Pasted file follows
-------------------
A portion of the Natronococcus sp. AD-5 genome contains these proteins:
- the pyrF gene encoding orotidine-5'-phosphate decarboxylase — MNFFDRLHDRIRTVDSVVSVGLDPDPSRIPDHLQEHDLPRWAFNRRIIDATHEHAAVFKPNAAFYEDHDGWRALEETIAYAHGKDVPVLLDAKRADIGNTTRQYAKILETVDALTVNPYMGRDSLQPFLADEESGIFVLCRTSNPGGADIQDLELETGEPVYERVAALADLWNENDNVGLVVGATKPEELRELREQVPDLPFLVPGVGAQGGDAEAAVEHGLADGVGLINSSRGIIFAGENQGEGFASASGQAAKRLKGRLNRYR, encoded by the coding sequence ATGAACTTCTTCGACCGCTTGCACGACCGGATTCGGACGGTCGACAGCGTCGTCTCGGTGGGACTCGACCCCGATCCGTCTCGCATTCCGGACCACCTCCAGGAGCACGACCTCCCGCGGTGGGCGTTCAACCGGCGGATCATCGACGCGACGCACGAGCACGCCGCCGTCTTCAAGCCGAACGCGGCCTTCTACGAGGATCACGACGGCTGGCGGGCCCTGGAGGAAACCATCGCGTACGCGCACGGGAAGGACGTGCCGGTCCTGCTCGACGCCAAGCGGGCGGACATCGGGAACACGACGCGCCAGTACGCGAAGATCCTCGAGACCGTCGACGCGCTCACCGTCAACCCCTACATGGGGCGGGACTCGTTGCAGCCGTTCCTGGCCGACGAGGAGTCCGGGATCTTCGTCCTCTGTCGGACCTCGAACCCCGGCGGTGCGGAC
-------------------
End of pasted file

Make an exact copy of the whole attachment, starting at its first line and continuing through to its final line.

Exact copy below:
A portion of the Natronococcus sp. AD-5 genome contains these proteins:
- the pyrF gene encoding orotidine-5'-phosphate decarboxylase — MNFFDRLHDRIRTVDSVVSVGLDPDPSRIPDHLQEHDLPRWAFNRRIIDATHEHAAVFKPNAAFYEDHDGWRALEETIAYAHGKDVPVLLDAKRADIGNTTRQYAKILETVDALTVNPYMGRDSLQPFLADEESGIFVLCRTSNPGGADIQDLELETGEPVYERVAALADLWNENDNVGLVVGATKPEELRELREQVPDLPFLVPGVGAQGGDAEAAVEHGLADGVGLINSSRGIIFAGENQGEGFASASGQAAKRLKGRLNRYR, encoded by the coding sequence ATGAACTTCTTCGACCGCTTGCACGACCGGATTCGGACGGTCGACAGCGTCGTCTCGGTGGGACTCGACCCCGATCCGTCTCGCATTCCGGACCACCTCCAGGAGCACGACCTCCCGCGGTGGGCGTTCAACCGGCGGATCATCGACGCGACGCACGAGCACGCCGCCGTCTTCAAGCCGAACGCGGCCTTCTACGAGGATCACGACGGCTGGCGGGCCCTGGAGGAAACCATCGCGTACGCGCACGGGAAGGACGTGCCGGTCCTGCTCGACGCCAAGCGGGCGGACATCGGGAACACGACGCGCCAGTACGCGAAGATCCTCGAGACCGTCGACGCGCTCACCGTCAACCCCTACATGGGGCGGGACTCGTTGCAGCCGTTCCTGGCCGACGAGGAGTCCGGGATCTTCGTCCTCTGTCGGACCTCGAACCCCGGCGGTGCGGAC